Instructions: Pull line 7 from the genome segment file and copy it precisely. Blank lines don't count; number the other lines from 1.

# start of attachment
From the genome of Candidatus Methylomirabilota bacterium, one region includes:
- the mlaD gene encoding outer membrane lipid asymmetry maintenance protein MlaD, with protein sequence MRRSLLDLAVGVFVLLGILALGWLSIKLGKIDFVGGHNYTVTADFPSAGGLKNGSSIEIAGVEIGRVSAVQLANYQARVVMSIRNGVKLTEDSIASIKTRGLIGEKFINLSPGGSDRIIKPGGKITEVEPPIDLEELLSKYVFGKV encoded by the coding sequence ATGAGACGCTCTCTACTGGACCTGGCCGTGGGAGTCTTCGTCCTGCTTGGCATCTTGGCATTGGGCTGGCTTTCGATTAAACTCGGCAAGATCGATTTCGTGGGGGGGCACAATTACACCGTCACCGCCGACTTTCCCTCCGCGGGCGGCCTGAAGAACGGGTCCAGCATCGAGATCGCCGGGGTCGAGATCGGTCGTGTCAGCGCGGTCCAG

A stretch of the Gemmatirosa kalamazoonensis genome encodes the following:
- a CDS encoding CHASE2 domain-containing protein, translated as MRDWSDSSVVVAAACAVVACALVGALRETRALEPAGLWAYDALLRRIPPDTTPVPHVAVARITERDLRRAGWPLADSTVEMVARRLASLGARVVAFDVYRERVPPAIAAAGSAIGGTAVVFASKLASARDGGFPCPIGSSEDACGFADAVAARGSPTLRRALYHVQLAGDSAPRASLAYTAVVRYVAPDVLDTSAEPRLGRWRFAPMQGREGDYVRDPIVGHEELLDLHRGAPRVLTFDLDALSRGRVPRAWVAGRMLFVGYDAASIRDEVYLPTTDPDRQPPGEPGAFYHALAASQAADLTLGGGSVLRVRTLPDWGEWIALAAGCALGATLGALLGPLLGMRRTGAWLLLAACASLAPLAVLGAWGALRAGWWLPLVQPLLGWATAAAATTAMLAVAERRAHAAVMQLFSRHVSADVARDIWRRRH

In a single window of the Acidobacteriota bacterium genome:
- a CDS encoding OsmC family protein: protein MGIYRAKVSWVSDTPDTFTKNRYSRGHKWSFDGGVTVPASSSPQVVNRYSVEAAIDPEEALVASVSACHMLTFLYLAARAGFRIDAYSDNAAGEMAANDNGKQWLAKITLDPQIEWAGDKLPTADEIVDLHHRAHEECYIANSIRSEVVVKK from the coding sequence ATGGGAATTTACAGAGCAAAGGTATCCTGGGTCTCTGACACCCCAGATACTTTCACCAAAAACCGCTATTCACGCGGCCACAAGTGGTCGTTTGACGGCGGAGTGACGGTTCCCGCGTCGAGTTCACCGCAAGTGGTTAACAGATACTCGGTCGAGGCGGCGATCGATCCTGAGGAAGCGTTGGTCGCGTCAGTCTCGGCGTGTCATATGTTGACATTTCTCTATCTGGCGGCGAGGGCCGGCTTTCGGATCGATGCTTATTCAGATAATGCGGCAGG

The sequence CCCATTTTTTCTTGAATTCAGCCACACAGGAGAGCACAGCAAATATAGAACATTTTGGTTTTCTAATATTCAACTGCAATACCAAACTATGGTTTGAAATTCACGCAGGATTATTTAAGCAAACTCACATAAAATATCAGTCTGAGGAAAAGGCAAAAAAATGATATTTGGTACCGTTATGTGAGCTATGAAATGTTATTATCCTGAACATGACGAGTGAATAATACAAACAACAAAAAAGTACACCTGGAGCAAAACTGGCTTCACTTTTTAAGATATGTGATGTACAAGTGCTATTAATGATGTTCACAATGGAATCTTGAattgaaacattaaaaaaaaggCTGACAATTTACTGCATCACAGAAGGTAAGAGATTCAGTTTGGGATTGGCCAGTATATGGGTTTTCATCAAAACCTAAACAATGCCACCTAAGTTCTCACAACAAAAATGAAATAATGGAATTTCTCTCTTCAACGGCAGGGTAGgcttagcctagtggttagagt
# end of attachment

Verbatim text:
The sequence CCCATTTTTTCTTGAATTCAGCCACACAGGAGAGCACAGCAAATATAGAACATTTTGGTTTTCTAATATTCAACTGCAATACCAAACTATGGTTTGAAATTCACGCAGGATTATTTAAGCAAACTCACATAAAATATCAGTCTGAGGAAAAGGCAAAAAAATGATATTTGGTACCGTTATGTGAGCTATGAAATGTTATTATCCTGAACATGACGAGTGAATAATACAAACAACAAAAAAGTACACCTGGAGCAAAACTGGCTTCACTTTTTAAGATATGTGATGTACAAGTGCTATTAATGATGTTCACAATGGAATCTTGAattgaaacattaaaaaaaaggCTGACAATTTACTGCATCACAGAAGGTAAGAGATTCAGTTTGGGATTGGCCAGTATATGGGTTTTCATCAAAACCTAAACAATGCCACCTAAGTTCTCACAACAAAAATGAAATAATGGAATTTCTCTCTTCAACGGCAGGGTAGgcttagcctagtggttagagt